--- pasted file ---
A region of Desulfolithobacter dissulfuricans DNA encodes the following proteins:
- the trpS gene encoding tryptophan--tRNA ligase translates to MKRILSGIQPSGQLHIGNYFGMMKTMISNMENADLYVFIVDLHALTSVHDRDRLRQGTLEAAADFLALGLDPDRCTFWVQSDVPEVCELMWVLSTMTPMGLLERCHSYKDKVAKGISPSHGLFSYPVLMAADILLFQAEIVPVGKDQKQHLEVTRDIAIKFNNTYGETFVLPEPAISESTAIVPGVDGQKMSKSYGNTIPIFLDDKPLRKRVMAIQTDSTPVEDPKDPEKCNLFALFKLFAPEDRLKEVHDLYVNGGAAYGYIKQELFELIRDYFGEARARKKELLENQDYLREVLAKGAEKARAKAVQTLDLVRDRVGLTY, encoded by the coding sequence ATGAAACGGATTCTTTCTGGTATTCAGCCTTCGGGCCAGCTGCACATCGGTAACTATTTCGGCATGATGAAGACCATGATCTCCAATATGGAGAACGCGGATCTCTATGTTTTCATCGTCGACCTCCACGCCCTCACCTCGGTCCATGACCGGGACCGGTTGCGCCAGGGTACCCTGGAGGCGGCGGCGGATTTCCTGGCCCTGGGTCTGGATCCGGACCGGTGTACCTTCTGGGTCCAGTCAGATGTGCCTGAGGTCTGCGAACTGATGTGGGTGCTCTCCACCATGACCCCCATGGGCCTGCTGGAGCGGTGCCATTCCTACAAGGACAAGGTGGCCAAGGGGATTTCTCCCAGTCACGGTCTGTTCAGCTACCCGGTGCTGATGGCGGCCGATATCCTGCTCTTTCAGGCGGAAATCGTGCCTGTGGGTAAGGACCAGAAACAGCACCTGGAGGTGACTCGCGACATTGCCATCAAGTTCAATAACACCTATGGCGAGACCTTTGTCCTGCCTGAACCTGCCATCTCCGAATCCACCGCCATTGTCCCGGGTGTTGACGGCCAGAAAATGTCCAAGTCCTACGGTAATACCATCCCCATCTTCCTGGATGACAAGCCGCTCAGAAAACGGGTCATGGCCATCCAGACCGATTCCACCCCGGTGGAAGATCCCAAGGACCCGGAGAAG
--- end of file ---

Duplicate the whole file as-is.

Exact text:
A region of Desulfolithobacter dissulfuricans DNA encodes the following proteins:
- the trpS gene encoding tryptophan--tRNA ligase translates to MKRILSGIQPSGQLHIGNYFGMMKTMISNMENADLYVFIVDLHALTSVHDRDRLRQGTLEAAADFLALGLDPDRCTFWVQSDVPEVCELMWVLSTMTPMGLLERCHSYKDKVAKGISPSHGLFSYPVLMAADILLFQAEIVPVGKDQKQHLEVTRDIAIKFNNTYGETFVLPEPAISESTAIVPGVDGQKMSKSYGNTIPIFLDDKPLRKRVMAIQTDSTPVEDPKDPEKCNLFALFKLFAPEDRLKEVHDLYVNGGAAYGYIKQELFELIRDYFGEARARKKELLENQDYLREVLAKGAEKARAKAVQTLDLVRDRVGLTY, encoded by the coding sequence ATGAAACGGATTCTTTCTGGTATTCAGCCTTCGGGCCAGCTGCACATCGGTAACTATTTCGGCATGATGAAGACCATGATCTCCAATATGGAGAACGCGGATCTCTATGTTTTCATCGTCGACCTCCACGCCCTCACCTCGGTCCATGACCGGGACCGGTTGCGCCAGGGTACCCTGGAGGCGGCGGCGGATTTCCTGGCCCTGGGTCTGGATCCGGACCGGTGTACCTTCTGGGTCCAGTCAGATGTGCCTGAGGTCTGCGAACTGATGTGGGTGCTCTCCACCATGACCCCCATGGGCCTGCTGGAGCGGTGCCATTCCTACAAGGACAAGGTGGCCAAGGGGATTTCTCCCAGTCACGGTCTGTTCAGCTACCCGGTGCTGATGGCGGCCGATATCCTGCTCTTTCAGGCGGAAATCGTGCCTGTGGGTAAGGACCAGAAACAGCACCTGGAGGTGACTCGCGACATTGCCATCAAGTTCAATAACACCTATGGCGAGACCTTTGTCCTGCCTGAACCTGCCATCTCCGAATCCACCGCCATTGTCCCGGGTGTTGACGGCCAGAAAATGTCCAAGTCCTACGGTAATACCATCCCCATCTTCCTGGATGACAAGCCGCTCAGAAAACGGGTCATGGCCATCCAGACCGATTCCACCCCGGTGGAAGATCCCAAGGACCCGGAGAAG